Reynaldo Lopez’s season debut a sign of White Sox’ hard-throwing future

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Reynaldo Lopez in the dugout during spring training. | Ross D. Franklin/AP Photo

Opposing hitters better be ready to have their hair blown back by White Sox starter Reynaldo Lopez when he makes his season debut Monday. They should probably get used to it, too. Lopez was one of six different minor league pitchers in the White Sox organization to hit 100 miles per hour with a pitch in 2017, according to Baseball America.

Only the Pirates have more players who hit triple-digits in the minors last season.

Lopez is part of a new wave of White Sox pitchers who look ready to bring the heat on the South Side. The 24-year-old averaged over 95 miles per hour on his fastball in his two MLB stints and has little left to prove at the Triple-A level after performing well with Charlotte last season.

The White Sox already have Lopez, Lucas Giolito and Carson Fulmer in their big league rotation, and they’re far from done bringing the pitching staff up to speed for the modern era. Here’s a look at the five other White Sox pitchers who cracked the century mark on a radar gun last season.

Michael Kopech

Kopech, who was acquired as part of the Chris Sale trade, is the most well-known of the hard-throwing Sox prospects. He enters the season ranked 10th on MLB.com’s Top 100 prospects list thanks to an 80 grade fastball, which is the highest grade on the scouting scale

There’s more to Kopech’s game than a filthy four-seamer, including a hard upper-80s slider and a solid changeup, but it’s his build (6-foot-3, 203 pounds) and velocity that make him a potential No. 1 starter. Even though Lopez is the one making his MLB season debut Monday, Kopech is clearly the top pitching prospect in the organization.

Zack Burdi

Burdi, the Sox’s 2016 first-round pick, is a relief pitching prospect with a huge fastball who is currently sidelined after undergoing Tommy John surgery last July. He has closer upside in the majors if he recovers from the procedure to his elbow and improves his command. MLB.com ranks him 12th among Sox prospects.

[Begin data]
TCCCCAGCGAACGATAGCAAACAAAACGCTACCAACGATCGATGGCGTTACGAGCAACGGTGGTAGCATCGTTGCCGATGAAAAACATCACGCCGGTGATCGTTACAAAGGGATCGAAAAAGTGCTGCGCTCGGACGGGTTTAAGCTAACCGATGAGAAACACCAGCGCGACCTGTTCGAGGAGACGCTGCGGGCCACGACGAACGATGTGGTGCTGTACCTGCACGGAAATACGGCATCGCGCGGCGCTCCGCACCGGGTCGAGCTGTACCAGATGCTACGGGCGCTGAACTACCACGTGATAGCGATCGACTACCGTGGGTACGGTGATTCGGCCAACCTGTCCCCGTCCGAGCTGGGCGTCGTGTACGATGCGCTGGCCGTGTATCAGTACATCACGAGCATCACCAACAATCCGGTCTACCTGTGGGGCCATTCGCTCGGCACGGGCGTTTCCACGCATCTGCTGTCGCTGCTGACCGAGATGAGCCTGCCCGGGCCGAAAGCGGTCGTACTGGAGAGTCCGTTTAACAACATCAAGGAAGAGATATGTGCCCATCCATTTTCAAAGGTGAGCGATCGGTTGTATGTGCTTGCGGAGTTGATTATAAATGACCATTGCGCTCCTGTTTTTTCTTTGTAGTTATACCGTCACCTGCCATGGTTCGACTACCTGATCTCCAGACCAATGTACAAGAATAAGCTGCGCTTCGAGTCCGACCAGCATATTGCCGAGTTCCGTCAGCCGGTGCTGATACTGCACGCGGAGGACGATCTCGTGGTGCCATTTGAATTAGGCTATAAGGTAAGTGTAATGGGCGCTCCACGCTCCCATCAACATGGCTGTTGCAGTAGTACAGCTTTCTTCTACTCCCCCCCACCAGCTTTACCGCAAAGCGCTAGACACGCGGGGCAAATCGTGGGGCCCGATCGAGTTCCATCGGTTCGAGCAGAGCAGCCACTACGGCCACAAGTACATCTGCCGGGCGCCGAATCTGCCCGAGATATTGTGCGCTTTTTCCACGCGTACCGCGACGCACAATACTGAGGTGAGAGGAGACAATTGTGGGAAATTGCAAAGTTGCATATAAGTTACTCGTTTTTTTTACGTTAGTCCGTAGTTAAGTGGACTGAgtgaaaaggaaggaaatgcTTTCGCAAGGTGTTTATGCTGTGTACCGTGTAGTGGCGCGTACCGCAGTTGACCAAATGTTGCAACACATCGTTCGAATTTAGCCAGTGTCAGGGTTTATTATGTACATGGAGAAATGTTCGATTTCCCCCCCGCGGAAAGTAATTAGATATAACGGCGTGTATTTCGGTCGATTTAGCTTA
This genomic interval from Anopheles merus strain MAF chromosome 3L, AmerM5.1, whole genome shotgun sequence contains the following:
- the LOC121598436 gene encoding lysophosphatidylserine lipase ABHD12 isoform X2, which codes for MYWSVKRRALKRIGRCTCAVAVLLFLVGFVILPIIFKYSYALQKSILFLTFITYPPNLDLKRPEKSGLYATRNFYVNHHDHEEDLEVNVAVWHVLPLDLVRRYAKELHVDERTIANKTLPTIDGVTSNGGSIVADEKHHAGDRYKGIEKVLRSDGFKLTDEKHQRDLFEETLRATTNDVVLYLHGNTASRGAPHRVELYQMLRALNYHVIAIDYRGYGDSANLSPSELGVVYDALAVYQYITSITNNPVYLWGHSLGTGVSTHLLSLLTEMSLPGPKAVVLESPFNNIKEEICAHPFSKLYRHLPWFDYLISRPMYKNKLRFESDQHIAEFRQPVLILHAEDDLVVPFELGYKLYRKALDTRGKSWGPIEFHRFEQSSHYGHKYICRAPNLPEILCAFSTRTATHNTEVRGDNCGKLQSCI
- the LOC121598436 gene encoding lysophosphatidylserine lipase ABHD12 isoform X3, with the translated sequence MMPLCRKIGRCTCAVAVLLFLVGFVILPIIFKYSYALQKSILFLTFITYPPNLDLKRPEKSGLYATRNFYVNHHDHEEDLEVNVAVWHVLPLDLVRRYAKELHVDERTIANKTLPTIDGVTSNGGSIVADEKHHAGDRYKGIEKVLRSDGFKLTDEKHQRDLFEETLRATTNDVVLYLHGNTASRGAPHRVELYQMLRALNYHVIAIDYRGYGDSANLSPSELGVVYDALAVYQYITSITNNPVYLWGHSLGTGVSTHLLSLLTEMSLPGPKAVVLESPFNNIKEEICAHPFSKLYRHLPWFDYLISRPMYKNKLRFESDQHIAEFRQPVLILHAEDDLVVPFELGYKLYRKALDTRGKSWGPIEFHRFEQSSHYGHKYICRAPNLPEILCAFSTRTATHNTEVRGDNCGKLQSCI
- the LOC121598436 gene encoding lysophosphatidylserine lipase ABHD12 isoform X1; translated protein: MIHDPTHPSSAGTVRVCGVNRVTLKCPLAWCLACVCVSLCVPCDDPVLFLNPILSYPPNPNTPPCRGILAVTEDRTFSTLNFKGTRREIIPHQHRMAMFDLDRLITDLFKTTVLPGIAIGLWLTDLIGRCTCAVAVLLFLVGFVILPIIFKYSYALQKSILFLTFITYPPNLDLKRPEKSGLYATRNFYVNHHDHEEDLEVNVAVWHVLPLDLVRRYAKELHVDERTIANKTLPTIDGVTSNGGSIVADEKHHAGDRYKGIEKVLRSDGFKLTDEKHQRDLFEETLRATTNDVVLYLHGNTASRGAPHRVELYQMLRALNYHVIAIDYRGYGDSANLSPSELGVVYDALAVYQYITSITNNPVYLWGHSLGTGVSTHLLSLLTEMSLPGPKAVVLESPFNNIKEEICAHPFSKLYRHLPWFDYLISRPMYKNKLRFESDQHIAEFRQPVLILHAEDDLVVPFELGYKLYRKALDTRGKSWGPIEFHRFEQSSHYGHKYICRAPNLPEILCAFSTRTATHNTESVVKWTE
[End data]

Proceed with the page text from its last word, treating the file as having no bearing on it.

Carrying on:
Bruce Rondon

You can hardly call Rondon a prospect anymore considering he’s 27 and signed with the White Sox on a minor league deal in February. He’s struggled in his big league chances, posting a 5.00 ERA in 111.2 innings. But then you see the strikeouts(12.6 K/9) and the velocity (averaged 97.8 miles per hour on his fastball), and you can understand why the White Sox decided to take a shot on him. Rondon is currently assigned to Triple-A Charlotte.

Victor Diaz

Diaz, another relief pitching prospect, was one of the smaller pieces included in the Sale trade. He’s assigned to Single-A Advanced Winston Salem but had a brutal stint there last season with a 23.63 ERA (no, that’s not a typo) in 5.1 innings. Batters hit .464 against him. He’s been better in the past and has that velocity, but the results weren’t there in 2017.

Thyago Vieira

Acquired from the Mariners in exchange for international signing bonus money, Vieira is another example of the White Sox’s willingness to take fliers on hard-throwing young pitchers. He’s currently assigned to Triple-A Charlotte and only has one MLB inning on his resume, in which his fastball averaged 98.7 miles per hour, but that big-time velocity is clearly what makes him appealing.

All in all, you can see how the White Sox have targeted hard-throwing pitchers as part of their effort to rebuild the roster. Lopez and Kopech are high-upside starters who could become anchors for a decade, and Burdi has a chance to be their closer of the future. The other three are older relievers who have struggled to put it together but remain intriguing because small improvements in command can go a long way when you’re sitting 99-100. Those kinds of players get a lot of chances.

Lopez may be the first of these big arms to arrive in Chicago, but he won’t be the last.

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